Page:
With a mixed generation workforce, we are finding that more and more employees are facing different types of challenges with technology: Gen Z can’t figure out printers, while their older counterparts struggle to grapple with Google Docs.
Technology is ephemeral and pervasive. It has had an impact on our everyday lives: from how we keep in touch with old friends all the way to how we do our weekly shop, as well as our work lives.
The skills which are in demand are vastly differently to what they were just a decade ago, resulting in the current generation needing to develop a different skillset to their predecessors.
But there was something different about the post dot.com generation: they grew up alongside the wonders of the internet.
They developed their skills in line with technological developments and, rather ignorantly, the previous generations which had to learn the ins and outs of the desktop computers, floppy disks and the subtle art of making a perfect photocopy, assume that the current generation of workers are digitally prepared.
This isn’t the case. Dell Technologies found that 56% of respondents between the ages 18 to 26 across 15 countries, said “they had very basic to no digital skills education”.
A third of them said their education had not provided them “with the digital skill they need to propel their career” and what they know comes from the apps they use on their own time.
Other research supports this, with one stating that one in five young office workers report “feeling judged for having tech issues”, which made them less likely to ask for help, and another finding that almost half of the class of 2022 felt “underprepared” when it came to the technical skills relevant for entering the workforce.
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As technology becomes integrated with our everyday lives, digital skills are becoming more and more important. The issue is that levels of proficiency will vary.
For the younger generations, it is partially up to educational institutes to prepare them for this.
Offering students classes where they can refine their digital literacy skills – regardless of their current ability – is a good place to start.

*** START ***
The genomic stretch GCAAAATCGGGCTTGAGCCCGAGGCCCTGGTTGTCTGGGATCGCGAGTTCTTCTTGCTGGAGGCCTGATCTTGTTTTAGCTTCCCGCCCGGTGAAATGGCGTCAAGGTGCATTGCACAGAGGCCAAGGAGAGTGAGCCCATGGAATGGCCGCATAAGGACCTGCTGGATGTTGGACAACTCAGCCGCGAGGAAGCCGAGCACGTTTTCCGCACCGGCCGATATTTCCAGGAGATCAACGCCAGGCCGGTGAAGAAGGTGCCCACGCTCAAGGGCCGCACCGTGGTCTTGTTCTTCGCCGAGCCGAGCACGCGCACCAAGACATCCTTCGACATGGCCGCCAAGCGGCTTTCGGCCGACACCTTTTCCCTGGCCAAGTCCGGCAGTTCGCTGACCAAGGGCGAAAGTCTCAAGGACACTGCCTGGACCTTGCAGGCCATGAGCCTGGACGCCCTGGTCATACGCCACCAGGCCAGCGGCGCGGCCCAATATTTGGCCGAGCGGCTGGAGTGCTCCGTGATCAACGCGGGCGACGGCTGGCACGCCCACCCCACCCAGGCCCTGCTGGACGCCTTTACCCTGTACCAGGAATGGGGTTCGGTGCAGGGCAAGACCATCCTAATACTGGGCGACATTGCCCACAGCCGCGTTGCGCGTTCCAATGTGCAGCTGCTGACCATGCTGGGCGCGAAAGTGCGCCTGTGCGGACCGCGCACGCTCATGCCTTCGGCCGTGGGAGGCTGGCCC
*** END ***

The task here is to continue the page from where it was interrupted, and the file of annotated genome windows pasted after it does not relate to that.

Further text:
I have previously witnessed students struggle to open Microsoft Word and met others that are eager to be a pro at Excel; universities ought to be guiding and helping students to learn these vital skills, taking into account students will have different levels of proficiencies. It should be included for all students to ensure they graduate with the same digital skills as one another.
For the current workforce, the same notion needs to be applied: we cannot assume that all employees have the same digital skills.
Offering digital skills training when workers first join so they know how to use all the technology the job will require them to, as well as offering refresher classes along the way, are both ways to help workers feel more confident when it comes to embracing technology.
The problem doesn’t really end there, however. Basic digital literacy has become an essential skill, on a par with reading and writing. Our 2030 Workforce Report found that as more jobs require digital skills, upskilling the population is a key priority.
For many employees, however, their jobs are not directly threatened by automation. Instead, the rapid development of technology will mean they are more likely to be working alongside machines.
While this will not present a challenge for everyone, a significant minority will need to upskill and require support in accessing that education, whether from their employer or the state.
Despite worries that certain jobs will become obsolete, many future roles will be created by, and revolve around, the fifth industrial revolution and the digitisation of the workplace.
Alongside digital proficiency, this will result in companies seeking employees with a set of foundation skills that fall into the following categories: digital, cognitive, interpersonal and self-leadership, with the latter including self-awareness, self-management, entrepreneurship and skills.
But with AI, tech developments and automation assisting the labour market, the talents employees bring to the table will also need to complement digital advancements.
This will influence what companies will be seeking in the next decade. So alongside eradicating tech-shaming, businesses will need to shift away ‘tech-blaming’: the perception that technology will shove people out of work.
In reality, technology will only change the jobs we see today, resulting in the people working them needing to upskill to keep in line with such developments.
Aaron Taylor is head of the School of Human Resource Management at Arden University